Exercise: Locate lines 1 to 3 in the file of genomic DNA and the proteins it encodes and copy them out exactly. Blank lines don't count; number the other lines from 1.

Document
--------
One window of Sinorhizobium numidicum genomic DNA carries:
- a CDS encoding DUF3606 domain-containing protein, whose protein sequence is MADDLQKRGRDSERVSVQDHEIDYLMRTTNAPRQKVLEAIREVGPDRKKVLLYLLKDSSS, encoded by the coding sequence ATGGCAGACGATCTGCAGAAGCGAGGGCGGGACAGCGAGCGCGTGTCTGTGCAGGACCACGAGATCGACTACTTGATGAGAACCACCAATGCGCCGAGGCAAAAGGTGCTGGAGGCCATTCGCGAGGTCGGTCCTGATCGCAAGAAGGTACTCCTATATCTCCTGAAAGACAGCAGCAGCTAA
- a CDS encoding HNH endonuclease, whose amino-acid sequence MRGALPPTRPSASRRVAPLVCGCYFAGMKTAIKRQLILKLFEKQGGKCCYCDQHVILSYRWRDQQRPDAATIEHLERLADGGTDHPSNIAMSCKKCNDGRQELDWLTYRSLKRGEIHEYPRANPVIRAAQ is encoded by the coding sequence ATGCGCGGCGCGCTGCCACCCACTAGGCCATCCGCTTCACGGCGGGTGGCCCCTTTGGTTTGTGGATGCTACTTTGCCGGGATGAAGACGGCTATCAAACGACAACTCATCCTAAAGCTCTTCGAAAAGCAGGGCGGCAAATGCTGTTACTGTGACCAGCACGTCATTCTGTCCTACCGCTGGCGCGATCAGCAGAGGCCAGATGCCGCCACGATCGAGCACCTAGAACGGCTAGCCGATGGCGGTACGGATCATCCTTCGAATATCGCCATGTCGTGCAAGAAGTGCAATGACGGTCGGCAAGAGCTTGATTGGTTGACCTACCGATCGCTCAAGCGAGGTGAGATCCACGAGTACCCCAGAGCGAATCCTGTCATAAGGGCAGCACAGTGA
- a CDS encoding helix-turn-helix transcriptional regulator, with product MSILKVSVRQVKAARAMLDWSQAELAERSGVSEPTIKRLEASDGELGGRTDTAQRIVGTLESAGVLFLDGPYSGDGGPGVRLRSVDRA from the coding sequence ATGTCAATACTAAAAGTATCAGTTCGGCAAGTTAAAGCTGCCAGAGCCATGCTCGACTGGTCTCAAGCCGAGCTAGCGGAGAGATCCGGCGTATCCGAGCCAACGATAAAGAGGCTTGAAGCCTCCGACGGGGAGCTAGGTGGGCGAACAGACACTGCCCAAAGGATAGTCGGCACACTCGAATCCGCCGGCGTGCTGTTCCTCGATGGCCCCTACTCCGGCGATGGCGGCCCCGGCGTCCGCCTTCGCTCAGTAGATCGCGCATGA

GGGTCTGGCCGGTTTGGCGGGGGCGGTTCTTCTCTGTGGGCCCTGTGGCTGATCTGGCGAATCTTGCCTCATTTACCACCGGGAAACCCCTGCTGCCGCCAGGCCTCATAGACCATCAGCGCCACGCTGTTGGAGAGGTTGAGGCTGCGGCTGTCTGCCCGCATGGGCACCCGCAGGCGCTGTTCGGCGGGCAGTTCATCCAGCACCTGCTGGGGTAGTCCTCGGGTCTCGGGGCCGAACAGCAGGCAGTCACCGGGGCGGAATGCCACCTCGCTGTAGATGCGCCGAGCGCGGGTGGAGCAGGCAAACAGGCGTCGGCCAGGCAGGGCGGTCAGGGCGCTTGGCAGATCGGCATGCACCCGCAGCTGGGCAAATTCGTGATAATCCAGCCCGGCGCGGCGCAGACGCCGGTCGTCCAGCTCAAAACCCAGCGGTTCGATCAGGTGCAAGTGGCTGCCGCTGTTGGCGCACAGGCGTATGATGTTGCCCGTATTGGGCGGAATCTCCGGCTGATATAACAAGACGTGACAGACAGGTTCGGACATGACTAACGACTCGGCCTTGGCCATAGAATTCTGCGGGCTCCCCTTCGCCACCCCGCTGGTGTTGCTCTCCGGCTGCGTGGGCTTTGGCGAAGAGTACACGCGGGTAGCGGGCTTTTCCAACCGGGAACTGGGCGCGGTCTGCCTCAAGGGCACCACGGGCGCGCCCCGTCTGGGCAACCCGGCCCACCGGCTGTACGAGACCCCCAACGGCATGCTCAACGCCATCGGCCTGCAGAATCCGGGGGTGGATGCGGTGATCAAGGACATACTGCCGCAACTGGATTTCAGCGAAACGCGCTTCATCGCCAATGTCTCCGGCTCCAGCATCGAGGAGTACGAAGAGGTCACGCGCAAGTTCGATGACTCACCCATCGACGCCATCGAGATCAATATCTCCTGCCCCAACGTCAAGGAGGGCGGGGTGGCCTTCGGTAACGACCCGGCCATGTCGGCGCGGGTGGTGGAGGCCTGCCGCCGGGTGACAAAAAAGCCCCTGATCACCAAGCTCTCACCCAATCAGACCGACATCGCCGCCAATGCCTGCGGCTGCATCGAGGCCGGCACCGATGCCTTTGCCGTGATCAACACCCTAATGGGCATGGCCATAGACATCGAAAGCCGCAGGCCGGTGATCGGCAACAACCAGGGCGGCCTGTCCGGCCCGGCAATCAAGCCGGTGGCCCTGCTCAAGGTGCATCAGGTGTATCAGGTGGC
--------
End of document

One window of Sinorhizobium numidicum genomic DNA carries:
- a CDS encoding DUF3606 domain-containing protein, whose protein sequence is MADDLQKRGRDSERVSVQDHEIDYLMRTTNAPRQKVLEAIREVGPDRKKVLLYLLKDSSS, encoded by the coding sequence ATGGCAGACGATCTGCAGAAGCGAGGGCGGGACAGCGAGCGCGTGTCTGTGCAGGACCACGAGATCGACTACTTGATGAGAACCACCAATGCGCCGAGGCAAAAGGTGCTGGAGGCCATTCGCGAGGTCGGTCCTGATCGCAAGAAGGTACTCCTATATCTCCTGAAAGACAGCAGCAGCTAA
- a CDS encoding HNH endonuclease, whose amino-acid sequence MRGALPPTRPSASRRVAPLVCGCYFAGMKTAIKRQLILKLFEKQGGKCCYCDQHVILSYRWRDQQRPDAATIEHLERLADGGTDHPSNIAMSCKKCNDGRQELDWLTYRSLKRGEIHEYPRANPVIRAAQ is encoded by the coding sequence ATGCGCGGCGCGCTGCCACCCACTAGGCCATCCGCTTCACGGCGGGTGGCCCCTTTGGTTTGTGGATGCTACTTTGCCGGGATGAAGACGGCTATCAAACGACAACTCATCCTAAAGCTCTTCGAAAAGCAGGGCGGCAAATGCTGTTACTGTGACCAGCACGTCATTCTGTCCTACCGCTGGCGCGATCAGCAGAGGCCAGATGCCGCCACGATCGAGCACCTAGAACGGCTAGCCGATGGCGGTACGGATCATCCTTCGAATATCGCCATGTCGTGCAAGAAGTGCAATGACGGTCGGCAAGAGCTTGATTGGTTGACCTACCGATCGCTCAAGCGAGGTGAGATCCACGAGTACCCCAGAGCGAATCCTGTCATAAGGGCAGCACAGTGA